Should We Rule Out Cheat Meals?

Should We Rule Out Cheat Meals?

A client of mine recently shared the nutritional information of a popular chocolate dessert in our coaching group. If you’ve visited the Max Brenner Chocolate Bar, you already know how ridiculously amazing their menu is, and the likeliness of it being a perfect destination for “cheat meals”.

There was some discussion about what a typical cheat meal at Max Brenner would include, and the total calories consumed as a result, which got me thinking. In a time where nutritional science has exposed us to information which can positively influence our eating behaviors and nutritional flexibility, why do people still fall into the “clean eating” & cheat meal cycle.

We know that we can pretty much consume any food we like, and as long as our daily caloric intake doesn’t exceed our expenditure, there is little to no concern of weight gain. We know that if we consume adequate protein we’ll set ourselves up for success in regards to the nutritional support of muscle growth. We know that if we base our diet around minimally processed foods we can include “fun foods” at little to no risk of health degradation, and simply fit them into our daily caloric goals and stay on track.

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So why do people still choose to have cheat meals, which in the short-term move them away from their goals? Well, to make a case to defend this, I could simply suggest that temporarily moving away from your goals could improve the long-term consistency that leads to positive outcomes. If you have six meals per day because you still believe it speeds up your metabolism, you’re having forty-two meals per week. One meal out of forty-two can’t make you fat right? Well to be perfectly honest, it’s highly unlikely.

Sure we talk about structured refeeds and sticking to your daily or weekly caloric targets, but if a cheat meal gives you a chance to take a step back from the severity of your overly-restrictive “clean eating” diet, it probably has merit in keeping the cycle going towards long term progression.

But wait, if you can’t already tell there are a few key points I’ve touched on. Cheat meals are typically associated with low calorie diets or more specifically large caloric deficits. Obviously if you’re greatly under consuming calories for the majority of your week, you’re going to free up a fair amount to allocate towards cheat meals, without concern of weight gain by the end of the week.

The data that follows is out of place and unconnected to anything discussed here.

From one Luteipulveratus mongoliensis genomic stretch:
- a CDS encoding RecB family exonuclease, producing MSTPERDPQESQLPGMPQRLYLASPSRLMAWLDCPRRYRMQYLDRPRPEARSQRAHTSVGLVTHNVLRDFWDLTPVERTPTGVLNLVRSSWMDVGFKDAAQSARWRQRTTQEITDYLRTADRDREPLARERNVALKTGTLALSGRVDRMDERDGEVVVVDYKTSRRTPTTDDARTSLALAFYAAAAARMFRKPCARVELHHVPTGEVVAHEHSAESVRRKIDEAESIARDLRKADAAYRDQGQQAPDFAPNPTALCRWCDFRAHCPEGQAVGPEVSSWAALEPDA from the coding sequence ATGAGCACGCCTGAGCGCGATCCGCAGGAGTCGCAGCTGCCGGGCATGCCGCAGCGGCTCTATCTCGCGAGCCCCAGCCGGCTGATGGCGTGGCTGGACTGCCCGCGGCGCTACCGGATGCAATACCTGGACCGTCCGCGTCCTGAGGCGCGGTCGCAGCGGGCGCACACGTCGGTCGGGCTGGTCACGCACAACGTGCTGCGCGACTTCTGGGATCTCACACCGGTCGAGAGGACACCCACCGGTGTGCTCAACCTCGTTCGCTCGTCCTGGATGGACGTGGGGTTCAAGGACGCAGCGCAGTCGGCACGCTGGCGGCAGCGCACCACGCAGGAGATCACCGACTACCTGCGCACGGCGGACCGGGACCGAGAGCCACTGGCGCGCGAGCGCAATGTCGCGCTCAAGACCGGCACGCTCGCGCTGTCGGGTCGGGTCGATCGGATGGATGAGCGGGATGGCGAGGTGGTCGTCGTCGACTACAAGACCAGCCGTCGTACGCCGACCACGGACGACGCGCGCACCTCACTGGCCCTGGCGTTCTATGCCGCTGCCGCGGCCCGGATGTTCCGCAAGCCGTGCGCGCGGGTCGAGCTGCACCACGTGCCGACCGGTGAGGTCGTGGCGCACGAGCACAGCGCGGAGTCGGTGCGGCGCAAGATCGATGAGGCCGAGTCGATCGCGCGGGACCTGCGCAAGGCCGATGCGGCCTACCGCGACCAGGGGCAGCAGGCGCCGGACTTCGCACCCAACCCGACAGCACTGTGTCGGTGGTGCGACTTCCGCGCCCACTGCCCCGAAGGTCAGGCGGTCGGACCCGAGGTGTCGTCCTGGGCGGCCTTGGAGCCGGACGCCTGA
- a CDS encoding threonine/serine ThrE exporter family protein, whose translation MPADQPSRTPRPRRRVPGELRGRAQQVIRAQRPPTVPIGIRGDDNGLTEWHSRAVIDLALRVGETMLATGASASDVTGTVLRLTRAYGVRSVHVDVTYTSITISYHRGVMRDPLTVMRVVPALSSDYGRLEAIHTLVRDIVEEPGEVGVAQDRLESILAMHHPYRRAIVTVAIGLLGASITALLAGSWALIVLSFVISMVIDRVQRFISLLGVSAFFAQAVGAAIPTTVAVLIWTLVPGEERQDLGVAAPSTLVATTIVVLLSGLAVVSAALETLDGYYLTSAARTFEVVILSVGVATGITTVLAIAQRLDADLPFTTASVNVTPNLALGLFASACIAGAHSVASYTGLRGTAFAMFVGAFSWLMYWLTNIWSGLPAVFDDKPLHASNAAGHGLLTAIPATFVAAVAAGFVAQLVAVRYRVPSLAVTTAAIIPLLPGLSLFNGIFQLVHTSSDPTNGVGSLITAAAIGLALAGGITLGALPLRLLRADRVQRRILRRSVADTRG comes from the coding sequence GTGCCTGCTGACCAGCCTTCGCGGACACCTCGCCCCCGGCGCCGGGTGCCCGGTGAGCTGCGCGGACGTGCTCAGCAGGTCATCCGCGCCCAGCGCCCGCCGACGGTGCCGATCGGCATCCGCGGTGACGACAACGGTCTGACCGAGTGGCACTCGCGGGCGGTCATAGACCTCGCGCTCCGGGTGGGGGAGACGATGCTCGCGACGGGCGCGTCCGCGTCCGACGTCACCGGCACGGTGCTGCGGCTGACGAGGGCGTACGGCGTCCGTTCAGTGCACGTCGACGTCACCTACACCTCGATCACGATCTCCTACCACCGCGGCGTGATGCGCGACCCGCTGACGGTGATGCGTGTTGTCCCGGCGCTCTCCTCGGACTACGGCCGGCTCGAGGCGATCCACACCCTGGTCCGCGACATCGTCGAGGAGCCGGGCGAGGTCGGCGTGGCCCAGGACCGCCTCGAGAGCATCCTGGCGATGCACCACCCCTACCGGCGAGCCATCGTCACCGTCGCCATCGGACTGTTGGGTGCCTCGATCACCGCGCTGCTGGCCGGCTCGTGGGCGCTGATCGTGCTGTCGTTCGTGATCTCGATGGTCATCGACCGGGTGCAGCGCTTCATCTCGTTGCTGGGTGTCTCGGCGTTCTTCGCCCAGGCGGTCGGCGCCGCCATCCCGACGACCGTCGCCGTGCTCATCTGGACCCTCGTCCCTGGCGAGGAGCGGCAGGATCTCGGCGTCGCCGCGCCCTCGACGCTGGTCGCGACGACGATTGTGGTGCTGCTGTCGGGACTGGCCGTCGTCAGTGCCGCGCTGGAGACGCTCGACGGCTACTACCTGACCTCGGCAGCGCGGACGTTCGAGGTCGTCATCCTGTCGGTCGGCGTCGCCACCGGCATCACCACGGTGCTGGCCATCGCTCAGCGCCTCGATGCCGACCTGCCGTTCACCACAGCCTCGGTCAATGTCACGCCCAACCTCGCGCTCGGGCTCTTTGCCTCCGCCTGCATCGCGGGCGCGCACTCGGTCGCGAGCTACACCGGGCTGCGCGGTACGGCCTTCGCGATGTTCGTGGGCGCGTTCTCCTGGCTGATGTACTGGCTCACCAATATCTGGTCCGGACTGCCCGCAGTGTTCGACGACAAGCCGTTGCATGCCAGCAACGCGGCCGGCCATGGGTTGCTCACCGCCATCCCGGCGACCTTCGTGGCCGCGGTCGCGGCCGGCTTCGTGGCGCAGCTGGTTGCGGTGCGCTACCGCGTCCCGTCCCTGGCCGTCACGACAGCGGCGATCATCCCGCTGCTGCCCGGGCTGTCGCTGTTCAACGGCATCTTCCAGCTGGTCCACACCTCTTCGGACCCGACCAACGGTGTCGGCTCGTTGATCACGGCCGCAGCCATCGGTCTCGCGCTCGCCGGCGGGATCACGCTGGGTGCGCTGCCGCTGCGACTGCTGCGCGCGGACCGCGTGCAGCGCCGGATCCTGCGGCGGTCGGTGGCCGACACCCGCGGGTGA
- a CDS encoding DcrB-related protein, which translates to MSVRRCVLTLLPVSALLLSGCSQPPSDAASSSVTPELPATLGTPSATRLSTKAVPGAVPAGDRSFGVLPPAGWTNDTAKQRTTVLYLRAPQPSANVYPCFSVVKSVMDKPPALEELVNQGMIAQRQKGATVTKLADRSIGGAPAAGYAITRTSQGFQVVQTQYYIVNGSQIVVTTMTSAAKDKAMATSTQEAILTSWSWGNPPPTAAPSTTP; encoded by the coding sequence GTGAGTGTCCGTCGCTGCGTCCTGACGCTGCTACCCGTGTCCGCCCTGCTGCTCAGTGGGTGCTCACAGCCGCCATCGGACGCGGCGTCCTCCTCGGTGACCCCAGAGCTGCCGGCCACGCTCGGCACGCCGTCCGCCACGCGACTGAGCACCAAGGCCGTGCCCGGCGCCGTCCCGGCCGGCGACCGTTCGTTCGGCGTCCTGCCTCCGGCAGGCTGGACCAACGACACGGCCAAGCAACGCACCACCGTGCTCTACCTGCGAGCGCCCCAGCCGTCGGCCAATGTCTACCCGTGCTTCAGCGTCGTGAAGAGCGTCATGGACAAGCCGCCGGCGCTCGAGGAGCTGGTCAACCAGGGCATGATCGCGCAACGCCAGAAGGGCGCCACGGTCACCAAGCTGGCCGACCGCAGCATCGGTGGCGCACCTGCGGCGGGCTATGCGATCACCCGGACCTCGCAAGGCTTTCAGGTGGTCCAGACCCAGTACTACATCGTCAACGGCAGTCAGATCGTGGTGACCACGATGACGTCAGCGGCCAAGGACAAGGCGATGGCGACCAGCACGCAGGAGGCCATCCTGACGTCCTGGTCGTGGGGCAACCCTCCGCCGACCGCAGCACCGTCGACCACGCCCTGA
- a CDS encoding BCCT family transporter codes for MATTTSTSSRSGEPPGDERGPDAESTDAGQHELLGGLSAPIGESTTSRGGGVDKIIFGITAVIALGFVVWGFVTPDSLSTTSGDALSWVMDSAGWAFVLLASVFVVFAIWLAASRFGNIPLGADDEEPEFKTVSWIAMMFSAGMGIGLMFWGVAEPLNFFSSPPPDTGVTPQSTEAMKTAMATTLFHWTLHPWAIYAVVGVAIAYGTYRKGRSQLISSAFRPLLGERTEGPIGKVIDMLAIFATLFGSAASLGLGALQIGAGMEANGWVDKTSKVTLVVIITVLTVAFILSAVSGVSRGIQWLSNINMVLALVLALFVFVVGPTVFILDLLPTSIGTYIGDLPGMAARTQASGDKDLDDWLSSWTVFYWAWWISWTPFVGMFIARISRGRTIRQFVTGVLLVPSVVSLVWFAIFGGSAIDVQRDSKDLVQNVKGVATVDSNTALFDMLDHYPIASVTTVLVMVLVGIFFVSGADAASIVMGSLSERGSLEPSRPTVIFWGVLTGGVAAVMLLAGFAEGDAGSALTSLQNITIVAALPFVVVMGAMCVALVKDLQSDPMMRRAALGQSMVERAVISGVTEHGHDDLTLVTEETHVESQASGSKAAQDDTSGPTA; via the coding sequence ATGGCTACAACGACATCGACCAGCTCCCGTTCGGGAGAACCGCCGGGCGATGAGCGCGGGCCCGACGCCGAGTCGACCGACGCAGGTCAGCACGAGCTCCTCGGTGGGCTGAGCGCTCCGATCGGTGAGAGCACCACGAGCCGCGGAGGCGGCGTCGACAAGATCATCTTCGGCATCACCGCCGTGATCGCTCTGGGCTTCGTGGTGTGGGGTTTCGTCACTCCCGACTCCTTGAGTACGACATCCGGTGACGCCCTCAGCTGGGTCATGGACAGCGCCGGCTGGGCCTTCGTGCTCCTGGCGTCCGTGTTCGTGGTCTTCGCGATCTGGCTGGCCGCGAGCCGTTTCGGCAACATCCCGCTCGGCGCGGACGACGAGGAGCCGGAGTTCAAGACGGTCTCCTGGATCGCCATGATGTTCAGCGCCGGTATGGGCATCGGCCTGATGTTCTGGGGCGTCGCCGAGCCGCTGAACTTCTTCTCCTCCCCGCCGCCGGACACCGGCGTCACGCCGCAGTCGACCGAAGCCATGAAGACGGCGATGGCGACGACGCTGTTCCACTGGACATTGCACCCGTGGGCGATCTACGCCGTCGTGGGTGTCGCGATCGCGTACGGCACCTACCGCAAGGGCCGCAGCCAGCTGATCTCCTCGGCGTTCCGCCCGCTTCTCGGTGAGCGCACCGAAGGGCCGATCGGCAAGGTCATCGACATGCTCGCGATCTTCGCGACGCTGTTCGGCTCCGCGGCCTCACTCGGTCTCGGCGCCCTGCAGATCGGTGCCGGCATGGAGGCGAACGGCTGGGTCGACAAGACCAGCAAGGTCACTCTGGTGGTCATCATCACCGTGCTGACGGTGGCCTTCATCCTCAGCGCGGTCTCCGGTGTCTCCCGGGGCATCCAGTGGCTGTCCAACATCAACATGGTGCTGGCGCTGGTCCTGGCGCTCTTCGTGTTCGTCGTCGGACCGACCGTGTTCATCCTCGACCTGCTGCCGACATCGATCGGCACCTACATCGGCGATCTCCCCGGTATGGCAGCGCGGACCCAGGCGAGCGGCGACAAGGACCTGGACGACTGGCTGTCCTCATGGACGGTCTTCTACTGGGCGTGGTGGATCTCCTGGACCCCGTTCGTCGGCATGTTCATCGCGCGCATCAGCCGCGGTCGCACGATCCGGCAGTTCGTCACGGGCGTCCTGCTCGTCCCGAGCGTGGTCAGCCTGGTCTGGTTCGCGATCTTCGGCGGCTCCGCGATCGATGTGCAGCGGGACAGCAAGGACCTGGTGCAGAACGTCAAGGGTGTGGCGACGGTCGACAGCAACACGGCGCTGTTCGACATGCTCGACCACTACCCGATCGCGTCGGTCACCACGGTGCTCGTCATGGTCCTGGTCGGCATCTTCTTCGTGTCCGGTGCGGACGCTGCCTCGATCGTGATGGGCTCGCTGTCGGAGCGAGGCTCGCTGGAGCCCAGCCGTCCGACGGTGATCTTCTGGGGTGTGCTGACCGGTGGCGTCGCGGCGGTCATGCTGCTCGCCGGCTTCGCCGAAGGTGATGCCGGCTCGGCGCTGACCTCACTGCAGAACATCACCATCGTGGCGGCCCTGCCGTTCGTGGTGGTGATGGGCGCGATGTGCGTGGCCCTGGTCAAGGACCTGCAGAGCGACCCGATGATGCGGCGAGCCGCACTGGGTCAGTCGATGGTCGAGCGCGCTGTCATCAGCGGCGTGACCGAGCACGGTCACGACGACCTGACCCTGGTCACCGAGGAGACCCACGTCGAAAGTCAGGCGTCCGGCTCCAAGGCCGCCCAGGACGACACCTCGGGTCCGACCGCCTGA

Sure this works, but is it optimal? It really depends from an individual consideration.

If you’re looking to get in the best shape of your life whilst getting the most out of your training sessions from a performance progression standpoint, you really can’t make a case for cheat meals being the ideal approach. Opting for a more controlled diet that doesn’t make room for cheat meals would typically provide higher calories throughout the week, offering improved energy for each training session.

Could you imagine wanting to hit a squat PR for reps on a Friday night but you’ve been eating low calories all week because you want to “deserve” your weekend cheat meal? The chances of being highly energized are on the low end, compared to someone who has a more balanced approach to energy input (food) throughout the week.

However, if your goal is to simply drop a few pounds, make some smarter nutritional choices throughout the week, and start an exercise program to improve your strength, I’m not confident enough in suggesting that having a cheat meal will hold you back from reaching your goals. You’re probably happy with slower progression and don’t have any specific time-based goals in mind.

It really does come down to context.

Getting back on track in relation to what is optimal, I would highly recommend that you consider tracking your macros and taking a flexible approach to dieting, which allows you to allocate foods of your choice into your daily diet and greatly reduce the urge to binge, overfeed, of dream of cheat meals.

Screen Shot 2016-08-04 at 10.40.20 pmIn saying that, if you’re having great success with your current dieting strategies, which includes taking a break from your diet weekly, you’re probably in a happy and progressive place.

Rather than having regular cheat meals, I prefer to track and monitor my diet more consistently, and opt for “relaxed meals” much less frequently. I prefer to take a controlled and tracked “diet break” periodically, and choose “optimal” more often than most.

Losing weight is easy, maintaining long-term weight loss is hard. Find a strategy that works best for you. However if you decide to opt for cheat meals, do yourself a favor and avoid reviewing the nutritional information of your delicious creations.

At the end of the day, some things just simply can’t fit your macros, so if you aren’t currently dieting towards a specific time-based goal, enjoy yourself at your own discretion.

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